ph> expressions and their related emotions. This may be due to the fact
ph> that they feel they need to know or even like to know how others are
ph> feeling. Males may just think they know or may not be as aware of the
ph> emotions that are linked to the expressions.

These types of difference (females being more sensitive to the phrasing
of word problems and facial expressions) may be related to early forms
of play. Females are more inclines to tell ^—people based^“ stories, where
males^“ are more ^—object-based^“. This may be a social factor that increases
female^“s interaction with others and makes them better at interpretation in general.

> Finally, the argument that the sex difference in object/person
> orientations found in >adolescents and adults is due to "cultural
> immersion" is in need of empirical support. This is because
> behavioral genetic studies suggest that biological >influences on
> social behavior and personality are actually more strongly expressed
> in adolescence and adulthood than they are in infancy and childhood,
> presumably through >active niche seeking (e.g., Rowe 1994).

ph> I would have thought that culture would have an effect. You are
ph> affected by the environment you live in and are raised in. This need
ph> not be only your family but also your peers.

Both cultural and biological influences have an effect in all stages
especially adolescence. Whether one is greater than the other at any
one point is always a debatable subject with many other aspects other
than just mathematical ability.

> R7. Socialization and stereotypes
>"teachers' (had a) more favorable impression of
> girls' effort ... The results regarding effort are consistent with a
> growing body of literature showing that >school is often a hostile
> place for boys" (p. 266).

ph> I think that there is a negative attitude towards males in the
ph> classroom. I believe that they like to put on one act in the
ph> classroom but may be are prepared to work more out of the classroom.

School holds a lot of social challenges for everyone. But the nature of
these challenges/problems are different for both sexes and so result in
different behaviours. This often results in pupils acting in
stereotypical ways determined by social forces. For males this often
involves them acting loud, dominant, aggressive e.t.c. which can affect
how they learn and are taught.

> R8. Social implications
>
> Nevertheless, it is important to highlight the following findings,
> a) the male advantage in >mathematics is selective, and b) girls in
> most other countries outperform American boys on standardized
> mathematical ability tests (e.g., the SAT-M). The latter >finding is
> particularly important because it suggests many girls can develop
> the mathematical abilities needed to enter math-intensive fields. At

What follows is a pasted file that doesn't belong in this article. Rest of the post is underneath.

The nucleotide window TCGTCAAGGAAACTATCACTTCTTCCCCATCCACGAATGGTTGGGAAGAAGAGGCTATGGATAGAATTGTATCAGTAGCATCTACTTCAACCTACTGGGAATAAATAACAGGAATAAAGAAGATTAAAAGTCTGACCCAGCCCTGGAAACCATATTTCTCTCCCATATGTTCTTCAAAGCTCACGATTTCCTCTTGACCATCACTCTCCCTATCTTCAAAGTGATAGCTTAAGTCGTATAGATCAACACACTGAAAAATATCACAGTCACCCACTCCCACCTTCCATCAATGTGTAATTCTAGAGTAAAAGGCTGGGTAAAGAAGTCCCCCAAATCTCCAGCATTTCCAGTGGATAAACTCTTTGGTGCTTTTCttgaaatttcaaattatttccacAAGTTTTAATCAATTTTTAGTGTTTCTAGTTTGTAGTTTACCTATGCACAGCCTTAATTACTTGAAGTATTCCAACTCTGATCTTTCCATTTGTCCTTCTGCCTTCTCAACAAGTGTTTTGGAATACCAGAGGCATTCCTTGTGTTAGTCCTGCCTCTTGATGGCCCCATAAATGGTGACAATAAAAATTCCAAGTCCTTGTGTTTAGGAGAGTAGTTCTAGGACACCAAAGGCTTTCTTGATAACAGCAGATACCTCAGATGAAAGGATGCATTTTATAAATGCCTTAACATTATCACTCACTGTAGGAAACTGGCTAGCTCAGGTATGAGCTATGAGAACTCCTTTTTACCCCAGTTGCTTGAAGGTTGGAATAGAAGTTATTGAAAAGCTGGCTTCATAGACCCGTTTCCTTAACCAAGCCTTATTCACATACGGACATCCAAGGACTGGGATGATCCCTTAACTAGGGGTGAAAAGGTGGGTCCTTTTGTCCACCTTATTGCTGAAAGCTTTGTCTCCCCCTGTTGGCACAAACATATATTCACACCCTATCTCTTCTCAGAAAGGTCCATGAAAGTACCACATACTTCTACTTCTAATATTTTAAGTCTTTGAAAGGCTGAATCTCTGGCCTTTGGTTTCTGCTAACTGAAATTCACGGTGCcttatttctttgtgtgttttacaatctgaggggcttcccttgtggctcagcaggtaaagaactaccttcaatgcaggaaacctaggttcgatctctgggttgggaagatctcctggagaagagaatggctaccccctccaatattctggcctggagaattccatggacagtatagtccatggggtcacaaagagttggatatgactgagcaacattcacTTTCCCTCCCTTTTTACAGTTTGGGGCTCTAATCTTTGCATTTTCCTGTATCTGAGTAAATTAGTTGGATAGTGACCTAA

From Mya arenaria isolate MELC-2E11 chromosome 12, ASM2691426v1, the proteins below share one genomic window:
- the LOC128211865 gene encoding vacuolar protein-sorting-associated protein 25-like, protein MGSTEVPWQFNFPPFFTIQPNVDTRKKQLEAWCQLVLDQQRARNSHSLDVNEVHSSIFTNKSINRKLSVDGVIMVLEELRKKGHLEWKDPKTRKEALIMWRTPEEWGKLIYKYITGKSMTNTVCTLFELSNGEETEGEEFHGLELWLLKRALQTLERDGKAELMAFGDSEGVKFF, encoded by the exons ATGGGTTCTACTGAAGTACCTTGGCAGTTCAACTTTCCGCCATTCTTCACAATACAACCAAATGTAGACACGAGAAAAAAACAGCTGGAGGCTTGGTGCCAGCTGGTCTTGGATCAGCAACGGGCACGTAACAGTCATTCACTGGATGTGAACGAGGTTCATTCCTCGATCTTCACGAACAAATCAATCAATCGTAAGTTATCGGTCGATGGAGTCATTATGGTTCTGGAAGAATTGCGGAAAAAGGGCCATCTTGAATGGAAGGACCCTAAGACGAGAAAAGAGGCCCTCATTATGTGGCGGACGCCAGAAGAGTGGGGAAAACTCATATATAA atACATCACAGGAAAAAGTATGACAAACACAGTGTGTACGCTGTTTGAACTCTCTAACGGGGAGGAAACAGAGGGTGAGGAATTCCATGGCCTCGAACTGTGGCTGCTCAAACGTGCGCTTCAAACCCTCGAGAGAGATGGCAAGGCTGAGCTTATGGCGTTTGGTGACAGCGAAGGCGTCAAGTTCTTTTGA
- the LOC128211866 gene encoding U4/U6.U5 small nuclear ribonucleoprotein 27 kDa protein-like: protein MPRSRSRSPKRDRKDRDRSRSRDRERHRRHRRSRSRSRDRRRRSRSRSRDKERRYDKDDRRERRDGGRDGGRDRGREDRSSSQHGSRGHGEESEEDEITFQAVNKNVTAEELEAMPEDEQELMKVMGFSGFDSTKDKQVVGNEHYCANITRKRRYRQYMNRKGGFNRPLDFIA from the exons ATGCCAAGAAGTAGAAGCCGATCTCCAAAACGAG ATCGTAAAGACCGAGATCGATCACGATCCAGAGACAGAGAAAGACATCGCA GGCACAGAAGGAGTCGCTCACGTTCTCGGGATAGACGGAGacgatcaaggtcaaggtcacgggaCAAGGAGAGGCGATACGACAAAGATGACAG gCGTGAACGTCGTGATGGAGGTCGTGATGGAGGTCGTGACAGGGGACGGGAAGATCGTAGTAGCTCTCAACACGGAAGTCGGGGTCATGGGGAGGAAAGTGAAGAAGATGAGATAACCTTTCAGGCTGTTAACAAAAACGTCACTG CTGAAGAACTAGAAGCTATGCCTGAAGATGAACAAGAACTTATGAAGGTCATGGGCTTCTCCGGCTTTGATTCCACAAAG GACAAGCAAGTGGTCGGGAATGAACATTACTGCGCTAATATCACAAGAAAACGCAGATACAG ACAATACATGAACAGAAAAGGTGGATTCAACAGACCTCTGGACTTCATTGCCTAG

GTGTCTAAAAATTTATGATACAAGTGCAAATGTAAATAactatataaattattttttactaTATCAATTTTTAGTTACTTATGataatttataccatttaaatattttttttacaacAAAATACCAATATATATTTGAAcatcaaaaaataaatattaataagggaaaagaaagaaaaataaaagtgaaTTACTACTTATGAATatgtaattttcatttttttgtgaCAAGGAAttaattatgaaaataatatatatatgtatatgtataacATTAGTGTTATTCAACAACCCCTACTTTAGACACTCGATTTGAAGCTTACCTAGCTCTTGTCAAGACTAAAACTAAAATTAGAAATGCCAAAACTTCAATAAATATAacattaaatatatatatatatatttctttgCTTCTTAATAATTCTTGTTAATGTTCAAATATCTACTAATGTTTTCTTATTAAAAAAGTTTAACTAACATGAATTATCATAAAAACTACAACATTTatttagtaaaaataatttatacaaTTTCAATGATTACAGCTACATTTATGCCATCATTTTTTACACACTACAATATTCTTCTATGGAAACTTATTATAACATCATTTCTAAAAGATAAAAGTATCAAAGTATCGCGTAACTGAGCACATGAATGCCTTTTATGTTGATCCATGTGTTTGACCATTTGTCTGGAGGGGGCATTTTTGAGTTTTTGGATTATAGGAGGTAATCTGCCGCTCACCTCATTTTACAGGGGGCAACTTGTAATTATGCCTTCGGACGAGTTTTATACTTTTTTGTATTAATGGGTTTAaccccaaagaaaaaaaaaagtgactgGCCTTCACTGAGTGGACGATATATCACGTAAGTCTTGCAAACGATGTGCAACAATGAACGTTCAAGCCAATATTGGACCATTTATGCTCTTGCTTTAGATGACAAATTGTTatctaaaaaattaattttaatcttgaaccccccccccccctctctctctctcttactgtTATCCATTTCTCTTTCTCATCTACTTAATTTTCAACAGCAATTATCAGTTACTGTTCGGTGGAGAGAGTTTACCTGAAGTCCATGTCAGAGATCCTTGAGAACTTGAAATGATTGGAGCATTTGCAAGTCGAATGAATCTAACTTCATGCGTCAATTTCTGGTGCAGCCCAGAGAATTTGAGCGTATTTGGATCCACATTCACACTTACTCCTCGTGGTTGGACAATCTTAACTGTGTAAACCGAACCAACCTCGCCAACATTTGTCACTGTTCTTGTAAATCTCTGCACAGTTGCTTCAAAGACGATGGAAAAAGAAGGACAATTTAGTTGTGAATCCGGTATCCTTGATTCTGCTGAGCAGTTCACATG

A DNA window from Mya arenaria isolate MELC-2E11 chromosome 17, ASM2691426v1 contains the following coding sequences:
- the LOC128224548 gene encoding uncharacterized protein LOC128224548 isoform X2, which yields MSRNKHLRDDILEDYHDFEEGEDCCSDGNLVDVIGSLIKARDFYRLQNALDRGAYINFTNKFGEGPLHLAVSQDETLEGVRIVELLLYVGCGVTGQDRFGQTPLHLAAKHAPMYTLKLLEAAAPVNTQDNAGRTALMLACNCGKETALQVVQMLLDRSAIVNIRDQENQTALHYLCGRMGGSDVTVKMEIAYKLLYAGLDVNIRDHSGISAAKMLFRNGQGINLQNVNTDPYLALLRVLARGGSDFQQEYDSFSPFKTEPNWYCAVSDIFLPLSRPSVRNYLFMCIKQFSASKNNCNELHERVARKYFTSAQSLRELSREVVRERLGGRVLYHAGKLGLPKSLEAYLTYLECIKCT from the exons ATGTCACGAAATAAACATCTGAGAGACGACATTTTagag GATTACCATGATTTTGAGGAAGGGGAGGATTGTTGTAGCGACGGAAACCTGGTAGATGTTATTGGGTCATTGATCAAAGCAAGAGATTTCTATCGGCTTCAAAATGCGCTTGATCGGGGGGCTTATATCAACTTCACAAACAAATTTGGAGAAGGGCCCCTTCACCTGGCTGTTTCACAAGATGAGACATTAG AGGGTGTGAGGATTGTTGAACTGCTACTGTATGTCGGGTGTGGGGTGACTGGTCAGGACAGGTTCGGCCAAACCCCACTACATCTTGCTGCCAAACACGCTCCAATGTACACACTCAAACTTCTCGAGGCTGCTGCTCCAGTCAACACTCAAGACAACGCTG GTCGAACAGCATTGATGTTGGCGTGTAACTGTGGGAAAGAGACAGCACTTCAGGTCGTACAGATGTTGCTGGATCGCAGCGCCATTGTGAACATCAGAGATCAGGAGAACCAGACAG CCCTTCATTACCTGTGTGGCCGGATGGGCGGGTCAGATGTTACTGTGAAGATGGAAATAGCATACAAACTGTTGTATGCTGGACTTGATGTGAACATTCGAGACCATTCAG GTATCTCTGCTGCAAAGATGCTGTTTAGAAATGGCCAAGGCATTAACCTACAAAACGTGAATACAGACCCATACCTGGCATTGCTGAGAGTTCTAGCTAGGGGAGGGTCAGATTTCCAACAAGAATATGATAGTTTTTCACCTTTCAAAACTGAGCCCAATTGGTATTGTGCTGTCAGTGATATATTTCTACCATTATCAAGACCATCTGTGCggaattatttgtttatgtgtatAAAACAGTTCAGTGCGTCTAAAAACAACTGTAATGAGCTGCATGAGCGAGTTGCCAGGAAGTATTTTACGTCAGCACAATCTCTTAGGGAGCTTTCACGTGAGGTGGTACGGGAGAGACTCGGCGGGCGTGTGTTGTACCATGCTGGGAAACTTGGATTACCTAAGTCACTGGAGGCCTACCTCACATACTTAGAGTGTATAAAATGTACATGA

> the same time, it is also >unlikely, given the sex differences in
> complex spatial abilities and in object/person orientations, that
> there will be a 1:1 ratio of males:females entering and >excelling
> in math-intensive areas, particularly in societies where females and
> males choose their own occupations (e.g., Humphreys et al. 1993).

ph> It appears that it may be possible for females to achieve high status
ph> in math-intensive fields. Although in our society we do have a choice
ph> into which field we would like to work in and there may not be the
ph> opportunities for all who want to achieve in the math-intensive
ph> fields.

True, although there is said to be more equal opportunities the types of
maths-intensive jobs are still largely dominated by males. Perhaps this
is why less females pursue a further education in this field, or perhaps it
is due to it.

> The perspective does imply, however, that if the goal is educational
> and economic equality >than we must educate boys and girls
> differently in some areas; equal outcome may require unequal
> treatment. Girls would >benefit, more than boys, from more
> spatial-related experience, and more direct teaching on diagramming
> and spatially representing mathematical relationships. In >contrast,
> boys would benefit, more than girls, from more direct instruction in
> reading and writing.

ph> If this could be possible it may be the best solution to the
ph> differences in the abilities of males and females. Although it would
ph> probably mean single sex classes.

It seems unrealistic that this could ever happen even if it means an equal
outcome in the end. There are probably better ways to change the balance
that involve looking at what effects, influences and hinders people^“s
choice of education and career.

----------------------
Harte Tommy
th195@soton.ac.uk